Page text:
Update from Europe 2018 | Germany

Fesq & Company's manager of European wines, Julia Weirich, meets each year with our partnered wineries from Germany - St. Urbans-Hof in Mosel, Von Schubert/Maximin Grünhaus in the Ruwer, and JuWel in Rheinhessen.

These notes are a brief overview of the visits in May 2018.

A little geography lesson. It’s best to think of the “Mosel” as three sub regions; Mosel “proper”, (ie., the actual Mosel river), the Saar and the Ruwer, (both tributaries that run into the Mosel). Regarding the Mosel river vineyards themselves, most experts then divide this into the upper Mosel, middle Mosel and lower Mosel.

It’s an unhelpful reality that few experts agree exactly where these distinctions lie along the river, but, it’s agreed that the very best wines tend to come from the middle Mosel.

South of the Mosel lies the flatter, broader region of Rheinhessen, (fed by the mighty Rhein river, which the Mosel meets as it heads to the North Sea). The Rheinhessen has a long history of producing high-yielding white varieties of middling quality. It’s only in recent years it has become a white-hot spot for hyper-conscience, quality driven producers creating wines that are often dry, powerful and more structurally driven than the finer, aromatic Mosel wines.

The Mosel is peppered with beautiful towns that conjure all the romantic images of German wine country. As a river, you can start at one end and gently meander down.

A word on recent vintages. The 2016 vintage, many of which have recently arrived in Australia, are considered very good, in a classic way. Concentrated without being weighty, fine, but with power.

On this trip, we look predominately at the upcoming wines from 2017. The initial consensus is that 2017 was a very good vintage for much of the Mosel, notable for the extreme frosts that limited yields in Spring. This has led to wines that are richer than 2016 in many cases, yet also with strong, almost pronounced, acidity. As per usual, the best Estate’s tend to trump vintage generalisations, and the reverse is true of lower performers.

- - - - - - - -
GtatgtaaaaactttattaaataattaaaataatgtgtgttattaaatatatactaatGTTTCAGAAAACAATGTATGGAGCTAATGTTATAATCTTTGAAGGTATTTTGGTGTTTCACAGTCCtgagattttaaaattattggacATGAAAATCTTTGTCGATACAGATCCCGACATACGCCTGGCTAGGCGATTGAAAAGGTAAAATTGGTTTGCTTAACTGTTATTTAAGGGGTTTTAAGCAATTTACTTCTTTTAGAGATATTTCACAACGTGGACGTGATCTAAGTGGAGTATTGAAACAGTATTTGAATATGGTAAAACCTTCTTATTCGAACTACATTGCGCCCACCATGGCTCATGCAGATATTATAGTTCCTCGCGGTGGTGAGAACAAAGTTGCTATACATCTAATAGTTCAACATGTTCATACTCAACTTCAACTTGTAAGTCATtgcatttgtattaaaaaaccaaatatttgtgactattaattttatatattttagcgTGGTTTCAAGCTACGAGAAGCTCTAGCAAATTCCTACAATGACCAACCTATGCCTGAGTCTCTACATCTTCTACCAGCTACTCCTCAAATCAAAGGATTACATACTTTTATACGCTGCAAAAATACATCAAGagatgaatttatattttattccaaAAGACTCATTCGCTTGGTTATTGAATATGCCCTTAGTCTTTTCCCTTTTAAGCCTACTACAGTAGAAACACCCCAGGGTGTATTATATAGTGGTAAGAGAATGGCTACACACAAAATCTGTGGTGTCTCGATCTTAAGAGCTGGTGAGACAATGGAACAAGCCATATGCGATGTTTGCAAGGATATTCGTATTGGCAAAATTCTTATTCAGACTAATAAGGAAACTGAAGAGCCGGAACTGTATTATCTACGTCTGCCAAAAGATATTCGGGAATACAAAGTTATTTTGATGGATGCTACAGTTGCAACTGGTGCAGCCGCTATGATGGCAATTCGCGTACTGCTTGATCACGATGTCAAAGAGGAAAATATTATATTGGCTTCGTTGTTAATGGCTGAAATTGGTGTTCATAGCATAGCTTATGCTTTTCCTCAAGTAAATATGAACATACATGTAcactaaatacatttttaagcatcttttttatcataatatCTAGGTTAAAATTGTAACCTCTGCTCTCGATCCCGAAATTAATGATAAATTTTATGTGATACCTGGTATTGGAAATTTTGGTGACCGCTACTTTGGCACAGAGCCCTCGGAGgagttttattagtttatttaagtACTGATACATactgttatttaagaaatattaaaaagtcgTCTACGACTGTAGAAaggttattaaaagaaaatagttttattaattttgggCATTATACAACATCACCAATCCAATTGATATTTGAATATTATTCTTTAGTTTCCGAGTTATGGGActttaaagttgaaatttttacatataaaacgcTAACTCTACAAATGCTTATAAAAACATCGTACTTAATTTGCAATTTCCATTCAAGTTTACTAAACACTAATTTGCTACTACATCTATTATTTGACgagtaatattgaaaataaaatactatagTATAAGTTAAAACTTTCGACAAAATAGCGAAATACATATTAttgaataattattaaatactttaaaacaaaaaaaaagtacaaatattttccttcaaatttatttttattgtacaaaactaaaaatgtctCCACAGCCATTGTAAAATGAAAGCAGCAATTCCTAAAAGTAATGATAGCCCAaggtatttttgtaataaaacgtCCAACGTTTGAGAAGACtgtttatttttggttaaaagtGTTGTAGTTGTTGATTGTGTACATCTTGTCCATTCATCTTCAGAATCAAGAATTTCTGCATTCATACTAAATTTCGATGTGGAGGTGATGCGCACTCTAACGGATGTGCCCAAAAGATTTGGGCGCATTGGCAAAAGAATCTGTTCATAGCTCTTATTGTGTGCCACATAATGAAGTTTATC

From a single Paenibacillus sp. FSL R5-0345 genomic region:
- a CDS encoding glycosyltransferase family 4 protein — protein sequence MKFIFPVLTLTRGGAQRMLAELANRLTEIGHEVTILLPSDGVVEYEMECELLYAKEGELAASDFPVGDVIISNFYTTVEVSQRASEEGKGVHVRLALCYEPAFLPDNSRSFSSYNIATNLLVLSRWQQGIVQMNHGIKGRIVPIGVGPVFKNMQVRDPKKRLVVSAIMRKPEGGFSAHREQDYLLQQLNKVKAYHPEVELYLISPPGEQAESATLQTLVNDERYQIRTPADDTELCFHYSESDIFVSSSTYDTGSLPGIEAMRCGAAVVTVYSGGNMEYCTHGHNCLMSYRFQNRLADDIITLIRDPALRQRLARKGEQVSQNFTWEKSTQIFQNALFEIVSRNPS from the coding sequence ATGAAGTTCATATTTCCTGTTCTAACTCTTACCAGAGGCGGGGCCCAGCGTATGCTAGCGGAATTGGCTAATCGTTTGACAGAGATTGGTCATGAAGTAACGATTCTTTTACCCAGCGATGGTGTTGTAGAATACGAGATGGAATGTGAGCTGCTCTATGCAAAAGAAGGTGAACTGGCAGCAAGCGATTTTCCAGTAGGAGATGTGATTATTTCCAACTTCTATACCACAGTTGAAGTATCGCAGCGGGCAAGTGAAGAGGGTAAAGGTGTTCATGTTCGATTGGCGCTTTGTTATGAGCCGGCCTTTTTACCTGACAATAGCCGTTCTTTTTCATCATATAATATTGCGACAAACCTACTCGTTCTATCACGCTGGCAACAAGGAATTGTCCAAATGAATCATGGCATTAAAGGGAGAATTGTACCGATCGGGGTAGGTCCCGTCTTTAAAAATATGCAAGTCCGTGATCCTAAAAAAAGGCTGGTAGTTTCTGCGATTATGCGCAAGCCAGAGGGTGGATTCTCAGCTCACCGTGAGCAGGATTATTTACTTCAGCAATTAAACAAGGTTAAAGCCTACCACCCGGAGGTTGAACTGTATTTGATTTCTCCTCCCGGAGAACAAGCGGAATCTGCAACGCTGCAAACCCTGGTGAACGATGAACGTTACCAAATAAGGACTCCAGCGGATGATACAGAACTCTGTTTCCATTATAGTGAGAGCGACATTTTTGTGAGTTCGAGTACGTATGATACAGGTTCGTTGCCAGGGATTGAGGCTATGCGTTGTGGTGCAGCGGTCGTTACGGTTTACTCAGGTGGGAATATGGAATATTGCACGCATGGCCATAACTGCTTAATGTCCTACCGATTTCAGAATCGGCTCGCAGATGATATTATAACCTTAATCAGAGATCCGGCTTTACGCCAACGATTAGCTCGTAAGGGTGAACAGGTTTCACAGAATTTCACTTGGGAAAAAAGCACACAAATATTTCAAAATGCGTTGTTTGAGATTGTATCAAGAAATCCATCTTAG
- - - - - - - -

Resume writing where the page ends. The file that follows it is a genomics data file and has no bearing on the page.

We start in Reinhessen, with the delightful, modern wines of Juliane Eller. Since taking over her parent’s estate, it has been considered a blast of fresh air through the region. Clean, focussed wines, elegantly packaged and marketed globally. Juliane is a lovely presence and clearly has an eye for the fine details in grape-growing, winemaking and presentation.

From the Juwel vineyards, you need to head north to find the meeting point of the Saar and the Mosel. This is where you find St Urbans-Hof, in the town of Leiwen.

In Eric Steinberg’s book, Wines of the Mosel, he describes the remarkable rise of the St. Urbans-Hof estate, “the rise of the Weis family’s winery...... constitutes one of the great success stories in the recent history of the Mosel".

If, as I maintain, one can usually judge an estate by the quality of its “lesser” wines, this must surely be among the region’s best, since its estate Riesling, which combines Mosel and Saar fruit, is a wonderful wine, perhaps the most consistent value in Mosel wine.“

Nik Weis himself is an erudite, modern leader in the German wine industry. To see the revival of vineyards in their care, including the iconic Goldtröpfchen in Piesporter, is a privilege and shows his influence in the area. It is now one of the largest, quality estates in the Mosel.


To quote Eric Steinberg again, he calls Von Schcubert/Maximin Grunhaus his “desert island” wines. “This is probably the greatest name among Ruwer estates, with a history of viticulture of well over 1,000 years...At their best they are unsurpassed by any German wine…."

He writes of the prefect combination of the finest Mosel aromatics, the power and age worthy pedigree of the house style, and the reality that they may be the best vineyards themselves in the region, certainly the Ruwer. Having been farmed as vineyards since the 10th century, it’s hard to argue with any of that.

We were blessed to walk the ancient abby halls, the 500+ meters of subterranean caves, the Roman cellars, and of course, the great vineyards of Abstberg, Herrenberg and Bruderberg.